F&B and retail playing major role in London mixed-use schemes says report

George Sell George Sell Uploaded 25 March 2021


UK: Consumer and location intelligence specialist CACI says its latest research has revealed the emergence of "a new mixed-use asset class in London".

According to its analysis, between January 1 2018 to February 18 2020 a total of 132 mixed-use schemes have delivered over 1.2 million square feet of F&B and retail space (E-class retail and F&B use) to the capital; equivalent to half the total footprint of the UK’s largest shopping centre, Westfield London.

CACI says that while the data analysed predates the pandemic, "the growth in localism and the desire among office goers to achieve a better work-life balance as a result of Covid makes the mixed-use assets even more relevant".

According to CACI research conducted in February this year, "workers would ideally like to spend 2.8 days a week in the office, with the balance spent working from home, and the consequences for developers and landlords are significant".

The company says the offer provided to complement residential and office accommodation is increasingly important. According to CACI, it is vital ground floors are "dedicated to an engaging mix of retail, F&B, leisure and community uses to create a sense of place that increases the desirability of the flats and offices above". The mix should also include local operators and independents alongside more established businesses as consumers seek more connection to the places they spend their time.

Alex McCulloch, director of CACI Property Consulting Group, said: “Our latest research highlights that retail, F&B and leisure are crucial to the strategy of mixed-use schemes, especially in the heart of London. While the pandemic has clearly shifted consumer behaviour and preferences, this has accelerated the importance of place making and the need for a sense of community. Landlords and developers need to carefully consider the local appeal of their F&B and retail offering to residents and workers first and foremost as doing so will create successful and diverse communities relevant to how consumers are choosing to lead their lives.”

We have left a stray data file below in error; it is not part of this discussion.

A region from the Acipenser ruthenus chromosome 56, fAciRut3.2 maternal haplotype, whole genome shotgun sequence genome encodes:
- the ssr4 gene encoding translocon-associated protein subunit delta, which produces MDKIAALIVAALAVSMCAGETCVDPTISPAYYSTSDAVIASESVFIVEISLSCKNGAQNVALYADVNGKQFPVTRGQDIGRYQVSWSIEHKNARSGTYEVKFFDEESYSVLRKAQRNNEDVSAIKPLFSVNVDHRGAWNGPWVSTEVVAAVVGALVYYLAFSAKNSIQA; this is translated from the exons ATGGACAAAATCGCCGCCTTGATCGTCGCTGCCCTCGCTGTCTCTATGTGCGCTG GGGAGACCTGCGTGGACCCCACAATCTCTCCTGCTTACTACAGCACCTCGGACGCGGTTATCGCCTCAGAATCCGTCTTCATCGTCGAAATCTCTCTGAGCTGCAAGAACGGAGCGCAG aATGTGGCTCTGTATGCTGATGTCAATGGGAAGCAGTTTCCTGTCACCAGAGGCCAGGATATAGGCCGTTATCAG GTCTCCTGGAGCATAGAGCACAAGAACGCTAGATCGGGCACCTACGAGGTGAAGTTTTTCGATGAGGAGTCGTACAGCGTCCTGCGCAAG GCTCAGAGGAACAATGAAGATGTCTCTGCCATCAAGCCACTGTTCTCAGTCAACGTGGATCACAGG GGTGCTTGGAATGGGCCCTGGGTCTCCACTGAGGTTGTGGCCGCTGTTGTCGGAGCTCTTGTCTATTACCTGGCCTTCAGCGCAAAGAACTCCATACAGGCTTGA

The benefits of focusing on a locally-orientated mix can be seen at Elephant Park, a £2.5 billion regeneration project by Lendlease and Southwark Council. The development has dedicated more than 100,000 square feet to F&B, retail, community uses, maker spaces and leisure to complement the new residential homes and 11 acres of public realm, with an approach designed to serve local residents and also attract visitors to a new destination.

Guy Thomas, head of place assets at Lendlease, said: “At Elephant Park and across our urban regeneration portfolio, our focus is on achieving a vibrant street life in which a range of interesting, convenient and relevant offers are combined to create a thriving community and engaging public realm and meanwhile use spaces which is increasingly important post Covid. We have worked hard to ensure we are engaging with local businesses, the community and established operators to create somewhere with a character and appeal that sets a new benchmark for developments in London.”



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